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How to Grow Green Beans


Green Bean Harvest

Green Bean Harvest

Marie Iannotti

Starting a Vegetable Garden | Container Vegetable Gardening | Early Spring Vegetables | Fall Vegetable Gardening | Vegetable Gardening in Warm Climates | Vegetables A to Z


Overview and Description:

Often called green beans or string beans, the common garden bean can be both stringless and colors other than green. But it’s the green bean that everyone recognizes as one of the most frequently prepared vegetables. Hot, cold, even raw, string beans are versatile in the kitchen and very prolific growing plants in the garden. Green beans are also easy to grow, so read on for how to grow a bean plant in your vegetable garden.

Green bean plants are either pole varieties or bush. Most varieties are green, but you’ll also find purple, red, yellow and streaked varieties. Green beans are several inches long and either round or flattened in shape. They are picked young and tender, before the seeds inside have fully developed. Most popular varieties have been bred to have stringless pods, but many gardeners prefer the flavor of the old-fashioned ‘string’ types.

Latin Name:

Phaseolus vulgaris

Common Name:

Green Bean, Snap Bean, String Bean

Hardiness Zone:

Green beans, like most of the vegetables in out gardens, are grown as annuals.


You will get the highest yield if you plant your beans in full sun. Beans tend to stop flowering in the extreme heat of summer and partial shade might seem like a good idea, but keeping them watered should be enough relief for them. They will resume flowering soon. Full sun also helps keep the plants dry and less likely to be affected by disease.

Maure Size:

Size will vary with variety. Bush beans generally get about 2' tall and 1' wide. Pole beans can grow upwards or across a trellis for a good 10'.

Days to Harvest:

Again, this will vary with variety. In general: Bush Beans - 50 to 55 days. Pole Beans - 50 to 60 days. Check the packet, to be sure your choice will have time to mature in your growing season.


Harvesting beans is an ongoing process and the more you pick, the more beans the plants will set. You can start to harvest anytime, but gardeners usually wait until the beans begin to firm up and can be snapped, but before you can see the seeds inside bulging. They are generally about as thick as a pencil then.

Don’t wait too long, because beans can become overgrown and tough almost overnight. Harvest by gently pulling each bean from the vine or by snapping off the vine end, if you are going to be using the beans right away.

Growing Tips:

Pole vs. Bush Bean Plants: Bush beans begin producing before pole beans and often come in all at once. Succession planting, every 2 weeks, will keep your bush beans going longer.

Pole beans need time to grow their vines, before they start setting beans. They start producing later than bush beans, but continue to produce for a month or two. Keep harvesting or they will stop flowering.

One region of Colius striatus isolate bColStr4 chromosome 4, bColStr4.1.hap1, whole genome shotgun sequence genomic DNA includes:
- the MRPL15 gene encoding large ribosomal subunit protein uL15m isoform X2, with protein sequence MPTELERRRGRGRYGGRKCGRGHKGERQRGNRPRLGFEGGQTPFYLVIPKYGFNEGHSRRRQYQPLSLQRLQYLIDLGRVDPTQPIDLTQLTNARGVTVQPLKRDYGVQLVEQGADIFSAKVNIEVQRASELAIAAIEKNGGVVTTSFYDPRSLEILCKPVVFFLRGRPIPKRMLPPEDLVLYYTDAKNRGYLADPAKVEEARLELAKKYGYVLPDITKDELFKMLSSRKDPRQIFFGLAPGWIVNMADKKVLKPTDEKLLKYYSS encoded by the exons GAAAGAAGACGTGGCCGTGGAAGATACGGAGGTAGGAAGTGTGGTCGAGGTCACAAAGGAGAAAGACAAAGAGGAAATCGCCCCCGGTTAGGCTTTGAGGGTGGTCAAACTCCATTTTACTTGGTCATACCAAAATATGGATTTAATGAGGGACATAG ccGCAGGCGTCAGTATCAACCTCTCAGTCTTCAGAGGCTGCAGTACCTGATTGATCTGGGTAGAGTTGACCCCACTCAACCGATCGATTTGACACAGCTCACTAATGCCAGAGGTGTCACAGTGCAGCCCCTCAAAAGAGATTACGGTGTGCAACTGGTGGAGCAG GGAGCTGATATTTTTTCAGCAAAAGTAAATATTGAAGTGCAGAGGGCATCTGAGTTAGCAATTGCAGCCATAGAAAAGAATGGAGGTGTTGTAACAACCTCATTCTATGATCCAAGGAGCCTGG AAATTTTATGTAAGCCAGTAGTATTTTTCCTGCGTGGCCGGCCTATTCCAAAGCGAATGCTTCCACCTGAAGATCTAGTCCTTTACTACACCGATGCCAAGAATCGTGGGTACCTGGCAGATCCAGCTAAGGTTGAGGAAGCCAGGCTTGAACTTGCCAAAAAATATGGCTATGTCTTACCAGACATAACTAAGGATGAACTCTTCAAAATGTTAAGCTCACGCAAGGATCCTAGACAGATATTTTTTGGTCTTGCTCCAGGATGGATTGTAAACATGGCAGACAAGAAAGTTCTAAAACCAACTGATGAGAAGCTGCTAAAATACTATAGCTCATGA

Soil: Beans like a moderately rich soil with a slightly acidic pH of about 6.0 to 6.2. Because they are legumes, they can fix their own nitrogen and don't need supplemental fertilizer, but you should still amend the soil with organic matter.

Planing: Beans are generally direct sown in the garden, although you can transplant small bean plants. The most important point about growing green beans is not to plant them too early. They will rot in cool, damp soil. To get an earlier start, you can put down black plastic, to warm the soil or use an inoculant. Plant after all danger of frost is past.

Plant the seeds 1-2 inches deep and be sure to water the soil immediately and regularly, until they sprout.

  • Bush beans can be planting in single rows or by broadcasting seeding in wide rows  with about a 4 - 6 in. spacing between plants.

  • Pole beans will need some type of support to grow on. Be sure the trellis, teepee, fence or other support, is in place before you seed. Plant seeds at a rate of about 6 - 8 seeds per teepee or every 6 inches apart.

Maintenance: Pole beans may need some initial help in climbing. You can coax the vines around your trellis, until they are able to twine themselves.

Keep the bean plants well watered, or they will stop flowering. Beans have shallow roots and mulching will help keep them cool and moist.

Although beans can feed themselves, pole beans produce over such a long period that they will benefit from a feeding or a side dressing of compost or manure about half way through their growing season.

Pests and Problems:

Lots of insects love beans as much as you do, including:

  • Mexican bean beetles - will east flowers, beans and especially leaves.
  • Slugs - will eat any part that comes near the ground.
  • Japanese beetles and aphids may also attack.

Four-footed animals, like deer and groundhogs, will eat entire plants and fencing is necessary.

Fungal diseases, like Alternaria or Angular leaf spot can be a problem in damp conditions. Other diseases, like Anthracnose, bacterial blight and mosaic virus are less common, but can occur.

Suggested Varieties:

  • 'Kentucky Wonder' - It’s an old, string pole variety that still tastes great.
  • 'Bountiful' - An early producing, stringless heirloom bush bean.
  • 'Golden Wax Bean' - Easy producing, soft textured yellow, bush bean.
  • 'Royal Burgundy' - Purple pods that turn green when cooked. Early producing bush bean. Not popular with the bean beetle.
  • 'Lazy Housewife' - German heirloom pole bean, so named because it doesn’t require stringing.
  • 'Triomphe de Farcy' - A readily available French haricot vert heirloom bush bean.
  • 'Romano' - Classic broad, Italian style green bean with meaty flavor. Bush or pole.


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